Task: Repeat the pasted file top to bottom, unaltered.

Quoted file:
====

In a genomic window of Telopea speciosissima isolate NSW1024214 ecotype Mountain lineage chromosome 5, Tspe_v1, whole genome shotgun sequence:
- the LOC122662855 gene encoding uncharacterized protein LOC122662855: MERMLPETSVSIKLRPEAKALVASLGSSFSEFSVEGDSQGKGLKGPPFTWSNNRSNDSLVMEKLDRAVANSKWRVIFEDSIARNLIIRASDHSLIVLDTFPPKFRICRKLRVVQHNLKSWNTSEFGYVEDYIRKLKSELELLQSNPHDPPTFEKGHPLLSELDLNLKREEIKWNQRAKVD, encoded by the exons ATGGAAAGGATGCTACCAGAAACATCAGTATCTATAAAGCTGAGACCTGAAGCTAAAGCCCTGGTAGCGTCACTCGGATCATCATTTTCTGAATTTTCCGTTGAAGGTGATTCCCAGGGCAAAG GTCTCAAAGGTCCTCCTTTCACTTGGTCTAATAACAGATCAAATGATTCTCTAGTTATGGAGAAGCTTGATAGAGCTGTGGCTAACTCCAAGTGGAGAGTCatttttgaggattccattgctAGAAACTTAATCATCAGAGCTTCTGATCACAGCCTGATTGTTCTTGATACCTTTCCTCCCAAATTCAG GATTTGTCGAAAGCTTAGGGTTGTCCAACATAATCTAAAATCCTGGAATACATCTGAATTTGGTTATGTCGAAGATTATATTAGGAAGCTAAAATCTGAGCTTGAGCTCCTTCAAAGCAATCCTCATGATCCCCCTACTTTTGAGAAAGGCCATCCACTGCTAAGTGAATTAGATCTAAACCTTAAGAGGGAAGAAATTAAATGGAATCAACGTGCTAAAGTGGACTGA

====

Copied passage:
In a genomic window of Telopea speciosissima isolate NSW1024214 ecotype Mountain lineage chromosome 5, Tspe_v1, whole genome shotgun sequence:
- the LOC122662855 gene encoding uncharacterized protein LOC122662855: MERMLPETSVSIKLRPEAKALVASLGSSFSEFSVEGDSQGKGLKGPPFTWSNNRSNDSLVMEKLDRAVANSKWRVIFEDSIARNLIIRASDHSLIVLDTFPPKFRICRKLRVVQHNLKSWNTSEFGYVEDYIRKLKSELELLQSNPHDPPTFEKGHPLLSELDLNLKREEIKWNQRAKVD, encoded by the exons ATGGAAAGGATGCTACCAGAAACATCAGTATCTATAAAGCTGAGACCTGAAGCTAAAGCCCTGGTAGCGTCACTCGGATCATCATTTTCTGAATTTTCCGTTGAAGGTGATTCCCAGGGCAAAG GTCTCAAAGGTCCTCCTTTCACTTGGTCTAATAACAGATCAAATGATTCTCTAGTTATGGAGAAGCTTGATAGAGCTGTGGCTAACTCCAAGTGGAGAGTCatttttgaggattccattgctAGAAACTTAATCATCAGAGCTTCTGATCACAGCCTGATTGTTCTTGATACCTTTCCTCCCAAATTCAG GATTTGTCGAAAGCTTAGGGTTGTCCAACATAATCTAAAATCCTGGAATACATCTGAATTTGGTTATGTCGAAGATTATATTAGGAAGCTAAAATCTGAGCTTGAGCTCCTTCAAAGCAATCCTCATGATCCCCCTACTTTTGAGAAAGGCCATCCACTGCTAAGTGAATTAGATCTAAACCTTAAGAGGGAAGAAATTAAATGGAATCAACGTGCTAAAGTGGACTGA